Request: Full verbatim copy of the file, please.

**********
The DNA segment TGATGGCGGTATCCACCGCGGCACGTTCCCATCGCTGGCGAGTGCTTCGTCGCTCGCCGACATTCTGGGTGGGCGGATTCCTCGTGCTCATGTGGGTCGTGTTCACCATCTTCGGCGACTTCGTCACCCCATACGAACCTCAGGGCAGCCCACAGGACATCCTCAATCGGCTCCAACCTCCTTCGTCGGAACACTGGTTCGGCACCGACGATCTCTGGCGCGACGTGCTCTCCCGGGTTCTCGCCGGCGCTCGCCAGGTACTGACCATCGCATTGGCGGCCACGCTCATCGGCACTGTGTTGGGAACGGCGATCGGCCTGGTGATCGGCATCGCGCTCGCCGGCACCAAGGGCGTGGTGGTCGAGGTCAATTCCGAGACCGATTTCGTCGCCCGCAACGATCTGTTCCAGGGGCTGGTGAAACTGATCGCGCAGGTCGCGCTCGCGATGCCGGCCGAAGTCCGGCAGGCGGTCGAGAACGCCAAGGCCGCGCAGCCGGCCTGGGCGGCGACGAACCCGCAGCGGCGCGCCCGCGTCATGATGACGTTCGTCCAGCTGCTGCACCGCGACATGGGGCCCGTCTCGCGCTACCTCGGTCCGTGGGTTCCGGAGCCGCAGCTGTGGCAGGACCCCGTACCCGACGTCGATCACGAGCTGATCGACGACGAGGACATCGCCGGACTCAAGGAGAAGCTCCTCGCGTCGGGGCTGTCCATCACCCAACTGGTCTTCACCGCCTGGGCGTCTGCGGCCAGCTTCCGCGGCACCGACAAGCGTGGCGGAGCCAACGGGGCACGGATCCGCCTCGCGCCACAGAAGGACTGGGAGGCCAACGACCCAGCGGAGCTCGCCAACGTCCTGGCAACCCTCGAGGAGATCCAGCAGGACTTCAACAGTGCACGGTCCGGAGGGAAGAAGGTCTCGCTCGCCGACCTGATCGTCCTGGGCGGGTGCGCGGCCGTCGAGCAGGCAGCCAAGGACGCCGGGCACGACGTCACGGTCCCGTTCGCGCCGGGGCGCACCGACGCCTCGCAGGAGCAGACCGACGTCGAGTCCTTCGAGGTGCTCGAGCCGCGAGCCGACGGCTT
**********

The DNA segment TGATGGCGGTATCCACCGCGGCACGTTCCCATCGCTGGCGAGTGCTTCGTCGCTCGCCGACATTCTGGGTGGGCGGATTCCTCGTGCTCATGTGGGTCGTGTTCACCATCTTCGGCGACTTCGTCACCCCATACGAACCTCAGGGCAGCCCACAGGACATCCTCAATCGGCTCCAACCTCCTTCGTCGGAACACTGGTTCGGCACCGACGATCTCTGGCGCGACGTGCTCTCCCGGGTTCTCGCCGGCGCTCGCCAGGTACTGACCATCGCATTGGCGGCCACGCTCATCGGCACTGTGTTGGGAACGGCGATCGGCCTGGTGATCGGCATCGCGCTCGCCGGCACCAAGGGCGTGGTGGTCGAGGTCAATTCCGAGACCGATTTCGTCGCCCGCAACGATCTGTTCCAGGGGCTGGTGAAACTGATCGCGCAGGTCGCGCTCGCGATGCCGGCCGAAGTCCGGCAGGCGGTCGAGAACGCCAAGGCCGCGCAGCCGGCCTGGGCGGCGACGAACCCGCAGCGGCGCGCCCGCGTCATGATGACGTTCGTCCAGCTGCTGCACCGCGACATGGGGCCCGTCTCGCGCTACCTCGGTCCGTGGGTTCCGGAGCCGCAGCTGTGGCAGGACCCCGTACCCGACGTCGATCACGAGCTGATCGACGACGAGGACATCGCCGGACTCAAGGAGAAGCTCCTCGCGTCGGGGCTGTCCATCACCCAACTGGTCTTCACCGCCTGGGCGTCTGCGGCCAGCTTCCGCGGCACCGACAAGCGTGGCGGAGCCAACGGGGCACGGATCCGCCTCGCGCCACAGAAGGACTGGGAGGCCAACGACCCAGCGGAGCTCGCCAACGTCCTGGCAACCCTCGAGGAGATCCAGCAGGACTTCAACAGTGCACGGTCCGGAGGGAAGAAGGTCTCGCTCGCCGACCTGATCGTCCTGGGCGGGTGCGCGGCCGTCGAGCAGGCAGCCAAGGACGCCGGGCACGACGTCACGGTCCCGTTCGCGCCGGGGCGCACCGACGCCTCGCAGGAGCAGACCGACGTCGAGTCCTTCGAGGTGCTCGAGCCGCGAGCCGACGGCTT